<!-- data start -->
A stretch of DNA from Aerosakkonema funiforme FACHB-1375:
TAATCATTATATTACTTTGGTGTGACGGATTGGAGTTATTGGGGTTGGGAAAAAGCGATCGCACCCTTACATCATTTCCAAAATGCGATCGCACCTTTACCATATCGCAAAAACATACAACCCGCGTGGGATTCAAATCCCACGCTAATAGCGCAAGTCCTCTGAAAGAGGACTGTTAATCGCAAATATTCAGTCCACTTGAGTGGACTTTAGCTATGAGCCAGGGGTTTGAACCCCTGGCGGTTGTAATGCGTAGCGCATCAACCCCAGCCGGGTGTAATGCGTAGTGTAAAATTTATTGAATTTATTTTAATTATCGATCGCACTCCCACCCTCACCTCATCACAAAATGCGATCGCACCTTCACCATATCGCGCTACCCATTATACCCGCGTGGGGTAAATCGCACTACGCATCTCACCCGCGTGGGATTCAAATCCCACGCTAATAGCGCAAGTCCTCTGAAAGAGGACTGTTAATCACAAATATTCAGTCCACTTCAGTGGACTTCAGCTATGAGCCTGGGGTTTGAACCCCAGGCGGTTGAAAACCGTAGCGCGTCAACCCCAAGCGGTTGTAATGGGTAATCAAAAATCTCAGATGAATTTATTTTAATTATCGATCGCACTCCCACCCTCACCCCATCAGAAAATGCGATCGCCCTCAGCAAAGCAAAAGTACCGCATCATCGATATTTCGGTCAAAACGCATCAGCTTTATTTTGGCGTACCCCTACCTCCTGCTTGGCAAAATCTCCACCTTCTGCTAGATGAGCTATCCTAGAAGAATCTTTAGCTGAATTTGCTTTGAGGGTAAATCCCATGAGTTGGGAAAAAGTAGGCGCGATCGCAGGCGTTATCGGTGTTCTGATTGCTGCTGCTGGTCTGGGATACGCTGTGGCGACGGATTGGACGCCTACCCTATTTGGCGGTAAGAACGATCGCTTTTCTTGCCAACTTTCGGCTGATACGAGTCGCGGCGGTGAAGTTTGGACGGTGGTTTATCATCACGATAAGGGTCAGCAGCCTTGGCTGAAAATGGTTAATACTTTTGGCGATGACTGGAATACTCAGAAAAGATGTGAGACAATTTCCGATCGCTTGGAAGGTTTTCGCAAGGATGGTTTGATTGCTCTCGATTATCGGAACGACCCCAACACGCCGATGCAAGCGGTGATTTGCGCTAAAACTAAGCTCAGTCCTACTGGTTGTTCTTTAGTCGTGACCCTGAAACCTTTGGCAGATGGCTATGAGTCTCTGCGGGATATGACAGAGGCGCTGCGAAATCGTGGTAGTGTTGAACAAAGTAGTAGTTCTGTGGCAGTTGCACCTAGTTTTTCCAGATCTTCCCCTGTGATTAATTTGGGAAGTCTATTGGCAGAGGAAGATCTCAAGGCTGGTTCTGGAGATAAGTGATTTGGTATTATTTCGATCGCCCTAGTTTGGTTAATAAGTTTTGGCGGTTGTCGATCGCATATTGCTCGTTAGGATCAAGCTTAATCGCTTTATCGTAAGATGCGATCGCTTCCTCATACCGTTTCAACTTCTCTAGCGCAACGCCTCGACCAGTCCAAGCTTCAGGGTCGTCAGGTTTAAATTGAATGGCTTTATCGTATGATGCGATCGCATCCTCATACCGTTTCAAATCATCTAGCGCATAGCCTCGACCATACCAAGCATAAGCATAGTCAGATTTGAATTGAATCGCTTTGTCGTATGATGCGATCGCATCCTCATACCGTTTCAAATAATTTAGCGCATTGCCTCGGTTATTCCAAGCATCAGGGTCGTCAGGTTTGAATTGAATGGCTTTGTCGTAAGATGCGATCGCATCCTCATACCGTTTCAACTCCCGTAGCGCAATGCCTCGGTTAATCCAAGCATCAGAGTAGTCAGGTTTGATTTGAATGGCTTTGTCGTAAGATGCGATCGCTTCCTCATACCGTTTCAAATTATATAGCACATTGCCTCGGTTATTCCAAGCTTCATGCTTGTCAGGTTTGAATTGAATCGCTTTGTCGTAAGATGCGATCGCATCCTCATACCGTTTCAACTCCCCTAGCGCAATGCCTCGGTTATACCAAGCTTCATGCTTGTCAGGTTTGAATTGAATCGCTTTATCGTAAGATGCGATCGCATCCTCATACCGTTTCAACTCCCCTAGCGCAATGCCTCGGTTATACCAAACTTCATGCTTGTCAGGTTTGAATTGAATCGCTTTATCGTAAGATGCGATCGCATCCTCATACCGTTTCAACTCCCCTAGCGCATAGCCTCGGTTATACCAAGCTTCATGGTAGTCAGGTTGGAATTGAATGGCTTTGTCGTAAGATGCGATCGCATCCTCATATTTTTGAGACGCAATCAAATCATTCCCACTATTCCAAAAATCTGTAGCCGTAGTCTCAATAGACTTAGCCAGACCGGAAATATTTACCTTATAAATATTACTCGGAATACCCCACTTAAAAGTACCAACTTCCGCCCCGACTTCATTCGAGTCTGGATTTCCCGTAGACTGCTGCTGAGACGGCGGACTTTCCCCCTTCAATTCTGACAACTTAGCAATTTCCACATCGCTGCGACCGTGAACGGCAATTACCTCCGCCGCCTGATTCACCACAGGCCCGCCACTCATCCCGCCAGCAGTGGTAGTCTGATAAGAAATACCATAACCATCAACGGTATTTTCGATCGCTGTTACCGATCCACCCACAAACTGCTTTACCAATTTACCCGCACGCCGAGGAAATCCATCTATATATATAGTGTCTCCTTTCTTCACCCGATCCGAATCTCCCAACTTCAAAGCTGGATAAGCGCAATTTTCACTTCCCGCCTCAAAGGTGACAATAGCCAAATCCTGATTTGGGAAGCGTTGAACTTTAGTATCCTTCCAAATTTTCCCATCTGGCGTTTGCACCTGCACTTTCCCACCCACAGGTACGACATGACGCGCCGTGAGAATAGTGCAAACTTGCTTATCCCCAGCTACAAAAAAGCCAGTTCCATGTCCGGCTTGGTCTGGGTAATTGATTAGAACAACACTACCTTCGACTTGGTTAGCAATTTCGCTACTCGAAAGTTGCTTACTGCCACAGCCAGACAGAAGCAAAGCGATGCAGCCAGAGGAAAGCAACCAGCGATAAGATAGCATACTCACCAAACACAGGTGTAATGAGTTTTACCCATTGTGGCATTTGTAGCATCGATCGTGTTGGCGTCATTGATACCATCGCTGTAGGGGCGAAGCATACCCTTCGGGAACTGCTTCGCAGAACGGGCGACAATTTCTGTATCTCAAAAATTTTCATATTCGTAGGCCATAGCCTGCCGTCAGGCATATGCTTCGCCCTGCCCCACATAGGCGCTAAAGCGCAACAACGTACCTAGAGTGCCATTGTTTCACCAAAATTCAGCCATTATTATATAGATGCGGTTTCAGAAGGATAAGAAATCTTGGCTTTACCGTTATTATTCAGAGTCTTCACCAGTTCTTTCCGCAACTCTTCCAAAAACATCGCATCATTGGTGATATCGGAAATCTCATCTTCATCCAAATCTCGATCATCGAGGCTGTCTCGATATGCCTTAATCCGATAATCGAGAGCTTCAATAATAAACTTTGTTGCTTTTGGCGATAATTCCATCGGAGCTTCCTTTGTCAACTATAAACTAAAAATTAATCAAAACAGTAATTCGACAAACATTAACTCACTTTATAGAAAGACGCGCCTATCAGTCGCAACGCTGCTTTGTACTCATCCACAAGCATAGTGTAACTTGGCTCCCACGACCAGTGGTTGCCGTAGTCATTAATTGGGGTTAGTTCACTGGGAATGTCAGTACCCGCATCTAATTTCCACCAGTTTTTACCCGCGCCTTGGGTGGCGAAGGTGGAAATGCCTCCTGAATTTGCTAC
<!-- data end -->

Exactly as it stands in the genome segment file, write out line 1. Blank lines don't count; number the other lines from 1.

A stretch of DNA from Aerosakkonema funiforme FACHB-1375: